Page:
Root canals don’t cause pain; they relieve it! Root canals are necessary when a tooth’s pulp, which includes blood vessels, nerves and connective tissue, become inflamed or infected. This results in tooth pain and eventual decay. Instead of removing a badly damaged or infected tooth, a root canal may be an option to save it. This pain free procedure involves removing the damaged tissue, cleaning, sterilizing, filling and sealing the root, in order to save the tooth.
Bacteria growth on the teeth and gums results in an infection of the tissues and bones that surround and support the teeth. Common causes of gum disease include improper or irregular cleaning, smoking or chewing tobacco, and insufficient diet. Symptoms include red coloring, inflammation, tenderness, bleeding during brushing/flossing, gums pulling away from teeth, consistent bad breath, pus, or loose teeth. Early treatment of gum disease is essential to avoid it from getting worse.
A dental extraction refers to the removal of a tooth or teeth from the mouth. Extractions need to be performed for a variety of reasons such as tooth decay, tooth fractures, infections, or insufficient space in the mouth for teeth to fit properly. Extracting a tooth can often prevent infection or damage to other teeth and prevent future pain.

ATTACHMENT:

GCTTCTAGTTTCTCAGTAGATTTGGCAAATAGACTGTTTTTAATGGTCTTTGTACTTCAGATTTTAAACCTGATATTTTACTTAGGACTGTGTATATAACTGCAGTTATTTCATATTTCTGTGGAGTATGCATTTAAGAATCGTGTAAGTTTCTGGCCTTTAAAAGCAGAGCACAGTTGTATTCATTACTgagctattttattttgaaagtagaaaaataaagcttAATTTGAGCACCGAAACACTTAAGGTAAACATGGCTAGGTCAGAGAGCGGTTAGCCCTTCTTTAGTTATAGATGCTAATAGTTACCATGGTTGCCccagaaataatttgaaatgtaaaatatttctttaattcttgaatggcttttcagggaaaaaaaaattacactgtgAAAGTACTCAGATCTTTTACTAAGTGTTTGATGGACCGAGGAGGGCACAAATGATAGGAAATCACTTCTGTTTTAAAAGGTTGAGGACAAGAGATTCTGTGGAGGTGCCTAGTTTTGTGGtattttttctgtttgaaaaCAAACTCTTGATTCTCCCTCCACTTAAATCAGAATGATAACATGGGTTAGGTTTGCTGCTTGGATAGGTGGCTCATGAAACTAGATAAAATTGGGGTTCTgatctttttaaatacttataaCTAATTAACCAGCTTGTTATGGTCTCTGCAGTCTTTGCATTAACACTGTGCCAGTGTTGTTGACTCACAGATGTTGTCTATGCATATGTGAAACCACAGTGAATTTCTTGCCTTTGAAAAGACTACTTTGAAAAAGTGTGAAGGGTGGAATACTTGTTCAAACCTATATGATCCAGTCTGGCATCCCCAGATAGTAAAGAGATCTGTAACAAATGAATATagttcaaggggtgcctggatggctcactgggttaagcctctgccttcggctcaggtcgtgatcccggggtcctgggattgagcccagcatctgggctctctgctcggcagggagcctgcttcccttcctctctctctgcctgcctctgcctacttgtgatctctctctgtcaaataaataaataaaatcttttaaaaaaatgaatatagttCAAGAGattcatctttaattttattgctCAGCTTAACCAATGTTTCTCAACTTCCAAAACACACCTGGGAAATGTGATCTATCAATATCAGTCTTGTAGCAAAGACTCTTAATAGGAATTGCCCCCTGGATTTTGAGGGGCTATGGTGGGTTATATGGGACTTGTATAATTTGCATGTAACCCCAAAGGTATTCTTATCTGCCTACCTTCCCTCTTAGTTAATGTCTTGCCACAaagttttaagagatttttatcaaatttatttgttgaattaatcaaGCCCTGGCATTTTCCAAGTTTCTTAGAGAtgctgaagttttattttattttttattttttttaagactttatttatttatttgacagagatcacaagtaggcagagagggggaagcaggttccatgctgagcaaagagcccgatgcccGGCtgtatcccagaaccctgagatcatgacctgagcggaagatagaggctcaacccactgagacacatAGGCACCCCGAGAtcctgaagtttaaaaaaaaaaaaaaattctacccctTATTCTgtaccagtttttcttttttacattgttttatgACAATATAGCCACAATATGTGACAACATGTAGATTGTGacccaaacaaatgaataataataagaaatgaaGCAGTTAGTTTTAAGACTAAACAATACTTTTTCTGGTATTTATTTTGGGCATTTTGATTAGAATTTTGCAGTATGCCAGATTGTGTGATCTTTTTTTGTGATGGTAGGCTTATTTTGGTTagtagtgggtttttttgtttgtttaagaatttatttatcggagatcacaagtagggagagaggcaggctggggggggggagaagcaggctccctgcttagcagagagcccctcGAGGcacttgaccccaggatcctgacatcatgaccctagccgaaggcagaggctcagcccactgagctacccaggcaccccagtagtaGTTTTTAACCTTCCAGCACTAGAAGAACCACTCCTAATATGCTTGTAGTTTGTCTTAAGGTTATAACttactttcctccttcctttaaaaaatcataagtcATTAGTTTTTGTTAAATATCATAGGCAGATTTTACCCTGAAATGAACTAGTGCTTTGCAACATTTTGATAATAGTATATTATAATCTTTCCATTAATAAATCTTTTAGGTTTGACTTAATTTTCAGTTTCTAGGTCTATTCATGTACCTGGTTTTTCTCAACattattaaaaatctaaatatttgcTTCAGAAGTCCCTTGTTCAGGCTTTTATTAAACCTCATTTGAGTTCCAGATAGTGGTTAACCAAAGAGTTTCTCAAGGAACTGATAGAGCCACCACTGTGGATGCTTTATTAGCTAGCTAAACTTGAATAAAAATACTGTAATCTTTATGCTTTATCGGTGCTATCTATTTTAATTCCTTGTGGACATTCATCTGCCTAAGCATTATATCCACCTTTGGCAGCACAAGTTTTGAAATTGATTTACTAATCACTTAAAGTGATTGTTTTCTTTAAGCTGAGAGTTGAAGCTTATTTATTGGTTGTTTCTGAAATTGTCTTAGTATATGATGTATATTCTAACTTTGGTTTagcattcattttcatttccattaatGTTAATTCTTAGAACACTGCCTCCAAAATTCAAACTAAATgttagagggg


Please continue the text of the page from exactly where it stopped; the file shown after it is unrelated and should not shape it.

Crooked teeth do not provide the best cosmetic appearance, and they are harder to clean, putting the patient at a greater risk for cavities and gum disease. Orthodontic treatments should ideally begin between the ages of 10 and 14 when the child’s mouth is still growing, thus making it easier to straighten. However, these treatments can be performed at any age.
Fillings are commonly used to treat cavities. They are also used to repair cracked, broken or worn down teeth. This is a very common corrective treatment, and almost everyone will need at least one dental filling within their lifetime.